Every once and a while, an alumni letter, or in this case posting on the Killooleet Facebook page, summarizes why Killooleet parents are willing to let their children go away from them for so many weeks, and why counselors choose to work at camp. Haroon was a terrific counselor from South Africa who returned for several summers.
Every so often I make my way to the Killooleet site and I feel the wistful longing for pine forests, deep lakes, campfires, meals at the main house, cabins and various activities, wash over me. But most of all, I miss the people. That deep sense of community, growth, connectedness and belonging that being a member of this continuous chain of living memories has brought to me. It is now more than a decade since my last season as a counselor at Killooleet and I note with pride how I still surround myself with icons that keep me rooted to Hancock… My wallpapers and desktops on all my phones, iPad, laptop and computers depict the beautiful scenery of the Camp Road, the Lake, the Boating Dock and various scenes from Camp.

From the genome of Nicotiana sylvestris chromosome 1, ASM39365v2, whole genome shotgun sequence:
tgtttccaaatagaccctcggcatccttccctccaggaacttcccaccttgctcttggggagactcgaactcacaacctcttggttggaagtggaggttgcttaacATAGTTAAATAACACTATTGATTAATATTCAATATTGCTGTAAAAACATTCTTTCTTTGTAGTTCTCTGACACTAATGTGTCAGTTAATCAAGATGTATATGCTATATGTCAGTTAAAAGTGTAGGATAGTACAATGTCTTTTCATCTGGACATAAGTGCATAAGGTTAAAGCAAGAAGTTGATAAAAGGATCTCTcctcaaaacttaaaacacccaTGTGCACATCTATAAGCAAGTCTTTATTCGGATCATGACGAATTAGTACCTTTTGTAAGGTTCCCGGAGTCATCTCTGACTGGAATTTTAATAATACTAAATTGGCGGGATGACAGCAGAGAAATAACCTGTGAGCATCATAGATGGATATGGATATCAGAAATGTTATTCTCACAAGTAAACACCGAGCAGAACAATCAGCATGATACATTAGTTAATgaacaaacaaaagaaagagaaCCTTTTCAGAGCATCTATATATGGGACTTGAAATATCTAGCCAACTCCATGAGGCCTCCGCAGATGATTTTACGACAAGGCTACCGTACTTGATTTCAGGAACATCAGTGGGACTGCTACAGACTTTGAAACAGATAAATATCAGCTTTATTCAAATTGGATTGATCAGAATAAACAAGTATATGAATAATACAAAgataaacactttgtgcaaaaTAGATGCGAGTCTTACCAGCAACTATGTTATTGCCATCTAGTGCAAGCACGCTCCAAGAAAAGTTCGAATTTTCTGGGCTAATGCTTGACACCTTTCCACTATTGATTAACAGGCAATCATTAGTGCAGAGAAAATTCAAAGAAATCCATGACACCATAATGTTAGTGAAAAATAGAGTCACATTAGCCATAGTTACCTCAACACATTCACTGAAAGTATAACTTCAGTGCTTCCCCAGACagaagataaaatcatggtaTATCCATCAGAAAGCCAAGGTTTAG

I don’t have to look far to realize that this community is as much a part of me as are my two beautiful children and the journey that my life has taken me on since then. I still yearn for hike days, Sings, Barter Days and leading bike trips to Canada. As the grey stubble pierces through my beard and perches on my crown, this Peter Pan remains eternally grateful for the gift of having joined a family who has celebrated diversity and the inclusion borne of having instilled “no traditions since 1927.” Thank you to those who have been and those who are yet to come and to the friends I have made and cherished along this journey. And as I whisper my song to my little daughter before she goes to bed, I am ever ready to “get my oars and row… We’ve got tide and the river is rising…”
– Haroon Abrahams